36. 36. Are there good and bad strokes • A selective diet of unconditional positive strokes may not fit the person’s internal experience. • He may feel stroke deprived while apparently surrounded by positive strokes. • Conditional strokes, both positive and negative, are important for us because we use them as a way of learning about the world.
  37. 37. Are there good and bad strokes • Getting positive conditionals strokes helps me feel competent. • If negative conditionals are absent, you wont be able to change unwanted behaviors. • Negative unconditional strokes can be used for your own good. • A healthy stroke quotient will include both positive and negative, conditional and unconditional.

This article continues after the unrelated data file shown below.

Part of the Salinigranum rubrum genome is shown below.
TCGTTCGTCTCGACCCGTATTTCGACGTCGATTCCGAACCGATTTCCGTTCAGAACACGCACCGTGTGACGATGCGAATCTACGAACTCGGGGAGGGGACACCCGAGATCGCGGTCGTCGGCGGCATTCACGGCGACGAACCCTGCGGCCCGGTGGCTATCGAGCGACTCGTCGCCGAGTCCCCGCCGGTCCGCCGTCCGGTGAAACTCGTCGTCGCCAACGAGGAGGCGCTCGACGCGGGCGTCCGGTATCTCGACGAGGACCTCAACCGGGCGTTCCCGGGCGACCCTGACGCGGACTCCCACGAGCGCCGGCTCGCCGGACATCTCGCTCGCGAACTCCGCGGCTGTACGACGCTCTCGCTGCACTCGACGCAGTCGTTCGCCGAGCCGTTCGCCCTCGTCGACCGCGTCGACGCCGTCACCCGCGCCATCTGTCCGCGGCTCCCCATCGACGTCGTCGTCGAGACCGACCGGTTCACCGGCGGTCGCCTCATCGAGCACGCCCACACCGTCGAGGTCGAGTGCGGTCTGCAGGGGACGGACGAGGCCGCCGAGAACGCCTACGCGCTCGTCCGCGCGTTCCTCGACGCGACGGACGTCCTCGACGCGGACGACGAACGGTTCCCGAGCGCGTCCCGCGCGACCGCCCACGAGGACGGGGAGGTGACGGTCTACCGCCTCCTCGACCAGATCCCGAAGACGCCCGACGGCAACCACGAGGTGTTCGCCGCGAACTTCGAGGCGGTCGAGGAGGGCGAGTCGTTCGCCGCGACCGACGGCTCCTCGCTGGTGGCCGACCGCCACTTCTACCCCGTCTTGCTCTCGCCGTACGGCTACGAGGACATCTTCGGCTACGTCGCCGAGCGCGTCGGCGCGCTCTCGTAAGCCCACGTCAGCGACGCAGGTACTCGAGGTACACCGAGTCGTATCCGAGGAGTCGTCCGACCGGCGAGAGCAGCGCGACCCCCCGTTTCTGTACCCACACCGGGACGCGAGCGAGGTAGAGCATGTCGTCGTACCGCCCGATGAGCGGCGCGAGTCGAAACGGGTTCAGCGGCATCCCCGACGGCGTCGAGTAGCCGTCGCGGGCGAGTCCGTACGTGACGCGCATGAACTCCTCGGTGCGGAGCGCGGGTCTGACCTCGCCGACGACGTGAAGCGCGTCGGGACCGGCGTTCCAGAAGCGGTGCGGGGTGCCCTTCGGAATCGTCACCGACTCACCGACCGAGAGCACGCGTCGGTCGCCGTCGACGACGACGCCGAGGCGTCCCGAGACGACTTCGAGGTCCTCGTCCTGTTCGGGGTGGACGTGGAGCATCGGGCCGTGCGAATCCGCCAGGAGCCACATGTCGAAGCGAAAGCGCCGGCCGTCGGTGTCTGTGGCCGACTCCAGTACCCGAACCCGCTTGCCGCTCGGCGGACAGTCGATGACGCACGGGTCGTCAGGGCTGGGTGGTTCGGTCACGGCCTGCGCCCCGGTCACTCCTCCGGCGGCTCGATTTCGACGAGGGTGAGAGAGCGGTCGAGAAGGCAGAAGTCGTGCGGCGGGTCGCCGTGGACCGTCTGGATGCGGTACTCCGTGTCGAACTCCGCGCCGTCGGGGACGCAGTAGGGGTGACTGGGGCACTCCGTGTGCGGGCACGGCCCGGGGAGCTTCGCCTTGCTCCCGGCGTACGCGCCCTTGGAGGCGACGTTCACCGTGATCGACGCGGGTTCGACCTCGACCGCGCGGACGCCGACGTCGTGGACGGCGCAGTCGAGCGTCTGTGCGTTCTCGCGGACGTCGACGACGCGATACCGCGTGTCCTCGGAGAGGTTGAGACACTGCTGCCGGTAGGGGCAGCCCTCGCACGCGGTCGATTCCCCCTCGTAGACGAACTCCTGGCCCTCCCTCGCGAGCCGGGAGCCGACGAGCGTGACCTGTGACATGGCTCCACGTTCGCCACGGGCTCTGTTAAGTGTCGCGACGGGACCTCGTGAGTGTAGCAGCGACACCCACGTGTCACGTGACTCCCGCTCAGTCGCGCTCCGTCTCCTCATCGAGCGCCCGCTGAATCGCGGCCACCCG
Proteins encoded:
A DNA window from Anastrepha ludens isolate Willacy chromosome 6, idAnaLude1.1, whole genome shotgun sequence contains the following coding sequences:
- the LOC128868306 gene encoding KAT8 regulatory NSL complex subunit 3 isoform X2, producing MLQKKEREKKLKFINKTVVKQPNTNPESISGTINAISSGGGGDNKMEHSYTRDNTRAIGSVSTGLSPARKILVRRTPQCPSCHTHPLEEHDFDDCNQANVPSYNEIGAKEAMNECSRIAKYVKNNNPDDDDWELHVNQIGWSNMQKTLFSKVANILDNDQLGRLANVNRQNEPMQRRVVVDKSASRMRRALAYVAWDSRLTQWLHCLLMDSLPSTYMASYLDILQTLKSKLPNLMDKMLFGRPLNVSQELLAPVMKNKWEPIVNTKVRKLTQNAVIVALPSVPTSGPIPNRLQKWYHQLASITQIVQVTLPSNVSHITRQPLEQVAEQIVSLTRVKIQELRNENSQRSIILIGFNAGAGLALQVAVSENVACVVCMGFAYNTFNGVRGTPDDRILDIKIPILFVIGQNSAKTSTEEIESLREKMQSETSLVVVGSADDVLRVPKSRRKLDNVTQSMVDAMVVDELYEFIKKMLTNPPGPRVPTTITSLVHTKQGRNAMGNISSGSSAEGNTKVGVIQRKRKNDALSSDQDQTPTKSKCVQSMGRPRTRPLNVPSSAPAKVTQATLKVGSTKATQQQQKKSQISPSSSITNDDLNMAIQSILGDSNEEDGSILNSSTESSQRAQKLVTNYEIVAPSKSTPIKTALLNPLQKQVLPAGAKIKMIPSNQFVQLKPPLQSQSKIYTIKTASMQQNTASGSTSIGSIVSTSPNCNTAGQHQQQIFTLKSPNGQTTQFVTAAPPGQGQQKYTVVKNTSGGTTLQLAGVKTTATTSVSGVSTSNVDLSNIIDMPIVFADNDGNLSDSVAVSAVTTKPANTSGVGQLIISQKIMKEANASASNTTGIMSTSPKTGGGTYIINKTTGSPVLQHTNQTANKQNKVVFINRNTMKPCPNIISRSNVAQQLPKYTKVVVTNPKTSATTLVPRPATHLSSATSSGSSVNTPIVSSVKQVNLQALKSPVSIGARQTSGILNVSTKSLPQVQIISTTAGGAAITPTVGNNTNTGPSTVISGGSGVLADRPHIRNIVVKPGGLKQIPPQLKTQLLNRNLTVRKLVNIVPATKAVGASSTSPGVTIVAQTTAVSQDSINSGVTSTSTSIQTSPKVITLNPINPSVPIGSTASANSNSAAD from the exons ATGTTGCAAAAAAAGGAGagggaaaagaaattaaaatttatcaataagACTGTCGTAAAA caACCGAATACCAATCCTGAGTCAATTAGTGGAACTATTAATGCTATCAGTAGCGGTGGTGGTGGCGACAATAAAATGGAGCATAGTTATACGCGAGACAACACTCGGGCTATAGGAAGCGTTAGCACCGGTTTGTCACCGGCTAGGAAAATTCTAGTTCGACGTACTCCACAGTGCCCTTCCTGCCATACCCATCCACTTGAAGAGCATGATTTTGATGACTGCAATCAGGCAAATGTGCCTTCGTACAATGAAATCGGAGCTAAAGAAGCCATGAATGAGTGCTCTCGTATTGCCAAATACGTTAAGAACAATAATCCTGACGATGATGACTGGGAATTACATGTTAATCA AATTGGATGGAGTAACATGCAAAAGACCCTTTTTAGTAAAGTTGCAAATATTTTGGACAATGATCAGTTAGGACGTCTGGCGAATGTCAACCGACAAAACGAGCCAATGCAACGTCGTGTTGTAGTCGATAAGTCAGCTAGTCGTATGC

38. 38. Strokes Vs Discounts • A discount always entails some distortion of reality unlike a straight negative stroke. • NCS – You spelled the word wrong. • Discount – I see you can’t spell • NUCS – I hate you. • Discount – You are hateful. • Unlike a straight negative stroke, a discount gives me no signal on which I can base constructive action.
  39. 39. Other TA topics available on slideshare 1. Strokes - 2. Games People Play - games-people-play. 3. Structural Analysis - 4. What is TA? - 5. Cycles of Development - developement-pamela-levin-transactional-analysis. 6. Stages of Cure - 7. Transactions - 8. Time Structuring - 9. Life Position - 10. Autonomy - 11. Structural Pathology - 12. Game Analysis - 13. Integrated Adult - 14. Stroke Economy - 33826702.